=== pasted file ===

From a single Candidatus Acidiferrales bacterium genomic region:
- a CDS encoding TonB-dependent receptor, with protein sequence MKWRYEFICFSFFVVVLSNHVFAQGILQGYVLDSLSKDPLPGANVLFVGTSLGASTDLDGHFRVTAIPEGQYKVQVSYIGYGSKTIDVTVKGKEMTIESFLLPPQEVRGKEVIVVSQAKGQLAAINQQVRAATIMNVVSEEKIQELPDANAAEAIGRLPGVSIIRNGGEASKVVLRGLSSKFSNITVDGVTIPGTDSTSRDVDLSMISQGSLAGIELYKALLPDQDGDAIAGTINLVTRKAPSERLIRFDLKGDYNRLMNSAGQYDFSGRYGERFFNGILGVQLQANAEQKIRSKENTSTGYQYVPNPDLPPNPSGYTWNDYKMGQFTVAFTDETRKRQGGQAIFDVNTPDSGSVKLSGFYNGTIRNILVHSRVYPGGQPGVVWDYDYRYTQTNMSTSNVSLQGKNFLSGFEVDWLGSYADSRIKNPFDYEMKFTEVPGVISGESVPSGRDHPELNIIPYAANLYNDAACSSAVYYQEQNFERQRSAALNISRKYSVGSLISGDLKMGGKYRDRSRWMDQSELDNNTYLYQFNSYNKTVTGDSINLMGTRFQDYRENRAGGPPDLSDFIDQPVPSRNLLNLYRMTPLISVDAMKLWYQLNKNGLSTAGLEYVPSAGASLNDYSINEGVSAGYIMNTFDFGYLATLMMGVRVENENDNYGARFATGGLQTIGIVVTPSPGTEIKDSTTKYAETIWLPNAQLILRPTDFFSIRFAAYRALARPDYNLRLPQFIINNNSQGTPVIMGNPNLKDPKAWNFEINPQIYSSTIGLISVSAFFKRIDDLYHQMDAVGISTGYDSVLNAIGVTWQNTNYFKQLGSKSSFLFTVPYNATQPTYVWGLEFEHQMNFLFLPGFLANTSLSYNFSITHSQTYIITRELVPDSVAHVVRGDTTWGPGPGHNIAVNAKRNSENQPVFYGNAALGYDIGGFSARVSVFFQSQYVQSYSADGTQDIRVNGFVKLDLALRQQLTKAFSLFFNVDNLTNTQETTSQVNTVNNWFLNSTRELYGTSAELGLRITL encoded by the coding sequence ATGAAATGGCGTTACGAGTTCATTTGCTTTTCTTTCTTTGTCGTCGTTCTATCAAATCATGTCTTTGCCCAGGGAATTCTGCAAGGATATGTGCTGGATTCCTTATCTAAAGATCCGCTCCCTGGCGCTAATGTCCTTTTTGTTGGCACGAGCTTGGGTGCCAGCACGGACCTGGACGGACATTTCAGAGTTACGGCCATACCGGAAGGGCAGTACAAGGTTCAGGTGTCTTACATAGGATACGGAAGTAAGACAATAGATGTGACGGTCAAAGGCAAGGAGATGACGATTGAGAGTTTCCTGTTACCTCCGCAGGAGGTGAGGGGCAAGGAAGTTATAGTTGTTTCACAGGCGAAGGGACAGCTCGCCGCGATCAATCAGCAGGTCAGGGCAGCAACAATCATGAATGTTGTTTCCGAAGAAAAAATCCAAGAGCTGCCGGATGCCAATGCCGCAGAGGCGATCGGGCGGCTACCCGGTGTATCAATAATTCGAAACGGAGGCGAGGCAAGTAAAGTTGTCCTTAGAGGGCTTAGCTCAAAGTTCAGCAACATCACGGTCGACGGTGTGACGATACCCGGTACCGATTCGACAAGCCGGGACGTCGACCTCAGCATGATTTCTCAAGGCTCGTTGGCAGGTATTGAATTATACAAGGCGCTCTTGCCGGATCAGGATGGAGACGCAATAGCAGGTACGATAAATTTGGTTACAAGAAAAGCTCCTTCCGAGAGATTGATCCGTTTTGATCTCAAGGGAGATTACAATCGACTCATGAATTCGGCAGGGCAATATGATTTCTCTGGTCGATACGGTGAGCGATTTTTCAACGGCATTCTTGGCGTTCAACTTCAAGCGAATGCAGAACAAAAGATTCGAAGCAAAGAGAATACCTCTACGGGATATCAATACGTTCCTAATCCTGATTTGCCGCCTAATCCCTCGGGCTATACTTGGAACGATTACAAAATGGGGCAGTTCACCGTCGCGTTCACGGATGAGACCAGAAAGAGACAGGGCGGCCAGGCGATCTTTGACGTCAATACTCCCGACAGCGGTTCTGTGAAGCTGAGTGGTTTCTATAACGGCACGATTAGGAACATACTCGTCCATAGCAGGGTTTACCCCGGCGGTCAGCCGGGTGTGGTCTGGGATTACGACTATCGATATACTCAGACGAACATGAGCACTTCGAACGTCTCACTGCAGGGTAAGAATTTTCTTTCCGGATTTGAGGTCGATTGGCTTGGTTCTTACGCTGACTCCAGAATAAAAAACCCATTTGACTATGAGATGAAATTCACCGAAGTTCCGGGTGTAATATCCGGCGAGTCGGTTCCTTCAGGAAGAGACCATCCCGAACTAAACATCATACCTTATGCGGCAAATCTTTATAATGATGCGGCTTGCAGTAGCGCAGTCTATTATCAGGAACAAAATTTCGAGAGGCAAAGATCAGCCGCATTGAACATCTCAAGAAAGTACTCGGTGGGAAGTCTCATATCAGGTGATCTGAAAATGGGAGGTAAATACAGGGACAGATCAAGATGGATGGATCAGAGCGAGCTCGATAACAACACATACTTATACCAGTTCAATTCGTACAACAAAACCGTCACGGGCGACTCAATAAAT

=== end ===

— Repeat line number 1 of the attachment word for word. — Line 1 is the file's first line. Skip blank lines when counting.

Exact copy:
From a single Candidatus Acidiferrales bacterium genomic region: